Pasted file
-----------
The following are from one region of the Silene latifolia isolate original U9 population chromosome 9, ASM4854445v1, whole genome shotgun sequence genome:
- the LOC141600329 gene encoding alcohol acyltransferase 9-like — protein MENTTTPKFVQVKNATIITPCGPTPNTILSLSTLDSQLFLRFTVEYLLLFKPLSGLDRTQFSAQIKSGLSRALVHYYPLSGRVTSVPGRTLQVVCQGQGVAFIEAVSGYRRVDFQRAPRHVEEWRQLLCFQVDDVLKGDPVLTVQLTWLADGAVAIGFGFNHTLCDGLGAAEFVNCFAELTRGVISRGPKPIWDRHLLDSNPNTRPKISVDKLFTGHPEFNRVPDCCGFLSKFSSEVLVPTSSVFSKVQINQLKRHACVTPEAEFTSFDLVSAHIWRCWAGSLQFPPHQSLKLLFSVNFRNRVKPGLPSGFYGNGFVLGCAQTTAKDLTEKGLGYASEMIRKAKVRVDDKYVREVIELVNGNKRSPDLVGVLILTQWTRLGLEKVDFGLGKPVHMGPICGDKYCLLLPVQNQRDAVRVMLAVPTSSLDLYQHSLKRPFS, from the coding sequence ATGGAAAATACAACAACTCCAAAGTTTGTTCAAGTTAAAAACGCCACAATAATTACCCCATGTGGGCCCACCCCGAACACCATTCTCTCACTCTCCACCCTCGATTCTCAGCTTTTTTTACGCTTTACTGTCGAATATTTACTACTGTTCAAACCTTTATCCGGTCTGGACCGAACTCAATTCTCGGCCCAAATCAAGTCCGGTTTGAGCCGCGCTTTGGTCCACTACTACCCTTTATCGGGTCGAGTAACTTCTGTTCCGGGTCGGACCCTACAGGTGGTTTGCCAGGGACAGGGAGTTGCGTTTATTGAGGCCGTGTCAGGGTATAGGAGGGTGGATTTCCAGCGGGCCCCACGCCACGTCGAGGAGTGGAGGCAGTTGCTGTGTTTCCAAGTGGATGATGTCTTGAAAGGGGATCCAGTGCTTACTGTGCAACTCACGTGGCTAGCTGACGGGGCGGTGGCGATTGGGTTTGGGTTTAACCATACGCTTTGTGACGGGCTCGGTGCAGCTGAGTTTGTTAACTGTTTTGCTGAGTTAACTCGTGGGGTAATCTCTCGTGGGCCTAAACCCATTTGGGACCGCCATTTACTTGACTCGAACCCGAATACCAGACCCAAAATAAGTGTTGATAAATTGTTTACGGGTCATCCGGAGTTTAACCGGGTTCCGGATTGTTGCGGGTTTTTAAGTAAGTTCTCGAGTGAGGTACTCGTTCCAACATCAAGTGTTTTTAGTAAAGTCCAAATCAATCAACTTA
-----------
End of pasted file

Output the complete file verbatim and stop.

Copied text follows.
The following are from one region of the Silene latifolia isolate original U9 population chromosome 9, ASM4854445v1, whole genome shotgun sequence genome:
- the LOC141600329 gene encoding alcohol acyltransferase 9-like — protein MENTTTPKFVQVKNATIITPCGPTPNTILSLSTLDSQLFLRFTVEYLLLFKPLSGLDRTQFSAQIKSGLSRALVHYYPLSGRVTSVPGRTLQVVCQGQGVAFIEAVSGYRRVDFQRAPRHVEEWRQLLCFQVDDVLKGDPVLTVQLTWLADGAVAIGFGFNHTLCDGLGAAEFVNCFAELTRGVISRGPKPIWDRHLLDSNPNTRPKISVDKLFTGHPEFNRVPDCCGFLSKFSSEVLVPTSSVFSKVQINQLKRHACVTPEAEFTSFDLVSAHIWRCWAGSLQFPPHQSLKLLFSVNFRNRVKPGLPSGFYGNGFVLGCAQTTAKDLTEKGLGYASEMIRKAKVRVDDKYVREVIELVNGNKRSPDLVGVLILTQWTRLGLEKVDFGLGKPVHMGPICGDKYCLLLPVQNQRDAVRVMLAVPTSSLDLYQHSLKRPFS, from the coding sequence ATGGAAAATACAACAACTCCAAAGTTTGTTCAAGTTAAAAACGCCACAATAATTACCCCATGTGGGCCCACCCCGAACACCATTCTCTCACTCTCCACCCTCGATTCTCAGCTTTTTTTACGCTTTACTGTCGAATATTTACTACTGTTCAAACCTTTATCCGGTCTGGACCGAACTCAATTCTCGGCCCAAATCAAGTCCGGTTTGAGCCGCGCTTTGGTCCACTACTACCCTTTATCGGGTCGAGTAACTTCTGTTCCGGGTCGGACCCTACAGGTGGTTTGCCAGGGACAGGGAGTTGCGTTTATTGAGGCCGTGTCAGGGTATAGGAGGGTGGATTTCCAGCGGGCCCCACGCCACGTCGAGGAGTGGAGGCAGTTGCTGTGTTTCCAAGTGGATGATGTCTTGAAAGGGGATCCAGTGCTTACTGTGCAACTCACGTGGCTAGCTGACGGGGCGGTGGCGATTGGGTTTGGGTTTAACCATACGCTTTGTGACGGGCTCGGTGCAGCTGAGTTTGTTAACTGTTTTGCTGAGTTAACTCGTGGGGTAATCTCTCGTGGGCCTAAACCCATTTGGGACCGCCATTTACTTGACTCGAACCCGAATACCAGACCCAAAATAAGTGTTGATAAATTGTTTACGGGTCATCCGGAGTTTAACCGGGTTCCGGATTGTTGCGGGTTTTTAAGTAAGTTCTCGAGTGAGGTACTCGTTCCAACATCAAGTGTTTTTAGTAAAGTCCAAATCAATCAACTTA